While the cryptocurrency mining industry has grown so much in the past decade, it’s still relatively small, with a limited number of players involved. Because of this, it’s crucial to establish relationships and build them for the long term. This is especially true with hardware manufacturers, as there are not many of them. If you don’t like the way they do business, you can’t necessarily go elsewhere; likewise, you also need to be a good customer to build that trust and reliability.
Lesson 3: Prioritize Operational Efficiency
In order to run a successful mining operation, you need to be obsessive over your operational efficiency. At the core, you want to ensure that you’re running the right hardware in the most efficient manner, meaning proactively staying on top of upgrades, adequate cooling, consistent uptime and other factors.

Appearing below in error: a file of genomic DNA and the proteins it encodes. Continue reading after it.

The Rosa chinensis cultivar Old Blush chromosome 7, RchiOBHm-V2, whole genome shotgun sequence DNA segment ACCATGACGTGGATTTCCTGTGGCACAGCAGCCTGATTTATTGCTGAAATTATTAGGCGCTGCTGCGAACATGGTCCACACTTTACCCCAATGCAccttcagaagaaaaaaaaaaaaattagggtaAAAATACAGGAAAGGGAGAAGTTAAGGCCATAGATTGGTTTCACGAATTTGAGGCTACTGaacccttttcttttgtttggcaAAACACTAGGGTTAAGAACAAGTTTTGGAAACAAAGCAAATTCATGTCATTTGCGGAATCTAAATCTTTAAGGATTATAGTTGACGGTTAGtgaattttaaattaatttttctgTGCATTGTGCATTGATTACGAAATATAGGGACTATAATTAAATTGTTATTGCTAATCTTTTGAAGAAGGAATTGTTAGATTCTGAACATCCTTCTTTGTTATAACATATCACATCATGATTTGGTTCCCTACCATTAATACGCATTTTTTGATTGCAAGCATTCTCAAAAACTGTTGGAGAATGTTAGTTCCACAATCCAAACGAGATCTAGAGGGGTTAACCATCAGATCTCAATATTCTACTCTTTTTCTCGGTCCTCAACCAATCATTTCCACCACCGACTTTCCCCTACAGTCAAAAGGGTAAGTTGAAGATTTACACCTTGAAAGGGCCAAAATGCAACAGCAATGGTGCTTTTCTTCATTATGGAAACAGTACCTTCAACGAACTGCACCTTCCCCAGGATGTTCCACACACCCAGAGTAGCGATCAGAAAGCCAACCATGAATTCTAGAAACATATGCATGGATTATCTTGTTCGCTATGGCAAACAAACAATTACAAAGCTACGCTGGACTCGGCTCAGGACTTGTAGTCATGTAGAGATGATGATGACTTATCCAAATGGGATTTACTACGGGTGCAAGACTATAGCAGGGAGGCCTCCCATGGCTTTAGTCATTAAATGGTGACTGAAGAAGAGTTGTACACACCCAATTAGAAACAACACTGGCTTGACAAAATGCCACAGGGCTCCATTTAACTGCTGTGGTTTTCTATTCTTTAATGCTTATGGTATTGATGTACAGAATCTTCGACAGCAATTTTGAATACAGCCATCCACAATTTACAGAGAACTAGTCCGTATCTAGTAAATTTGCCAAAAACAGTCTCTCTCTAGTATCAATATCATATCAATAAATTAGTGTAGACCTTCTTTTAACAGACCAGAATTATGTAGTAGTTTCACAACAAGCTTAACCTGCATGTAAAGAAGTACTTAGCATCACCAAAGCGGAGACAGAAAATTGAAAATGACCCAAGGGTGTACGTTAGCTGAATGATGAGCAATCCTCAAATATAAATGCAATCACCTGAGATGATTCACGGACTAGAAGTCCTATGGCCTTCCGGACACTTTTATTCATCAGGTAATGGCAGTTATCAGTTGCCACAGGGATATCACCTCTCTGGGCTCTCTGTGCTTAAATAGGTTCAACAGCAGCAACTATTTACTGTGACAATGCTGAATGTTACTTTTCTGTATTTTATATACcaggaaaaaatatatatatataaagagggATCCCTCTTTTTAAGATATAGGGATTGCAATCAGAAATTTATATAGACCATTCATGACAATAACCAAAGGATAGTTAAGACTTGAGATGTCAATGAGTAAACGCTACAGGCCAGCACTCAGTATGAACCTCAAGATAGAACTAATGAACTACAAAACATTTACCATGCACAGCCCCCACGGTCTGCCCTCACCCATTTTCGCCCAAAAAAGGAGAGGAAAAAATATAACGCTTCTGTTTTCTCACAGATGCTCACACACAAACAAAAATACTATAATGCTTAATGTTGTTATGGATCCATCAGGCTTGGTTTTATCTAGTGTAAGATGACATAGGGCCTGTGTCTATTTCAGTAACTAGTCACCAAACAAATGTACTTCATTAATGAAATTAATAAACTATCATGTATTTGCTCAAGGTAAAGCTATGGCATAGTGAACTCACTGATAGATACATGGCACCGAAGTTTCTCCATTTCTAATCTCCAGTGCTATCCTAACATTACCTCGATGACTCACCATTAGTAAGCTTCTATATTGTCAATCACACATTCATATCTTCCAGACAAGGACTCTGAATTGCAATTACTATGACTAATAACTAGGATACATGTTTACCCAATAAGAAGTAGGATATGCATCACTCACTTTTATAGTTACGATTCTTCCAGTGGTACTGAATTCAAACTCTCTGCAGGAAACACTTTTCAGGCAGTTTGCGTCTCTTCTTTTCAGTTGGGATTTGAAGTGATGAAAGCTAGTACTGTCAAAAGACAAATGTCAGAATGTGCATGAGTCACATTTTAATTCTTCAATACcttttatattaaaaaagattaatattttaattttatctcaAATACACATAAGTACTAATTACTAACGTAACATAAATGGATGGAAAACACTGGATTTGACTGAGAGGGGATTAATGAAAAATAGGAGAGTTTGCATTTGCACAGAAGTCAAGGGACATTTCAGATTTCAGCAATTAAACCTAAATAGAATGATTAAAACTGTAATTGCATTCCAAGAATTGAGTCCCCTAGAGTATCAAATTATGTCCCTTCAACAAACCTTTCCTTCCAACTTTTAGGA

Thinking through your operational considerations will not only make you more successful but will ultimately make your company more resilient to changes in the market and the industry.
Lesson 4: Continual Innovation
As you obsess over operational efficiency, you’ll want to get creative with your solutions. Being in a fluctuating industry like bitcoin mining means facing recurring and new challenges, and innovating as a response.
Some of the innovations we came up with include creating a better software management system for our data centers when faced with tools that couldn’t monitor and manage our operations at scale. We’ve turned to innovations in construction, including modular containers that can be shipped and set up anywhere. We’re also being creative with the excess heat given off by our data centers and using them to power greenhouses.
Lesson 5: Evaluate Locations Wisely
Another lesson learned is to choose your location wisely — especially evidenced in China’s crackdown on cryptocurrency mining in 2021, forcing mining operations that controlled 71% of the world’s hash rate to shut down and move to a new country. So, in looking at where to place your data center, choose a country that’s in favor of having mining operations within their borders and where political changes won’t be a risk to livelihood.